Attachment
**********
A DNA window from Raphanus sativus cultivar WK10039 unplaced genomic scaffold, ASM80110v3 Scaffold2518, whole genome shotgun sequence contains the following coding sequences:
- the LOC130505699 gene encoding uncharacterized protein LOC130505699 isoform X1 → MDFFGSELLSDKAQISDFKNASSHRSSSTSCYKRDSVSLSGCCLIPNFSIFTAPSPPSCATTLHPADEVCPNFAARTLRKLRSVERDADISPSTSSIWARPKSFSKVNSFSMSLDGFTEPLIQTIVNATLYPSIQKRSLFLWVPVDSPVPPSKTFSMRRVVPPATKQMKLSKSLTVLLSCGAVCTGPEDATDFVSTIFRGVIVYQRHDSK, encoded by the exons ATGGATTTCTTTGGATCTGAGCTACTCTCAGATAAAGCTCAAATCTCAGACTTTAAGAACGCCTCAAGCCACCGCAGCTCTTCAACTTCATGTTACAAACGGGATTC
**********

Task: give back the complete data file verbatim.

A DNA window from Raphanus sativus cultivar WK10039 unplaced genomic scaffold, ASM80110v3 Scaffold2518, whole genome shotgun sequence contains the following coding sequences:
- the LOC130505699 gene encoding uncharacterized protein LOC130505699 isoform X1 → MDFFGSELLSDKAQISDFKNASSHRSSSTSCYKRDSVSLSGCCLIPNFSIFTAPSPPSCATTLHPADEVCPNFAARTLRKLRSVERDADISPSTSSIWARPKSFSKVNSFSMSLDGFTEPLIQTIVNATLYPSIQKRSLFLWVPVDSPVPPSKTFSMRRVVPPATKQMKLSKSLTVLLSCGAVCTGPEDATDFVSTIFRGVIVYQRHDSK, encoded by the exons ATGGATTTCTTTGGATCTGAGCTACTCTCAGATAAAGCTCAAATCTCAGACTTTAAGAACGCCTCAAGCCACCGCAGCTCTTCAACTTCATGTTACAAACGGGATTC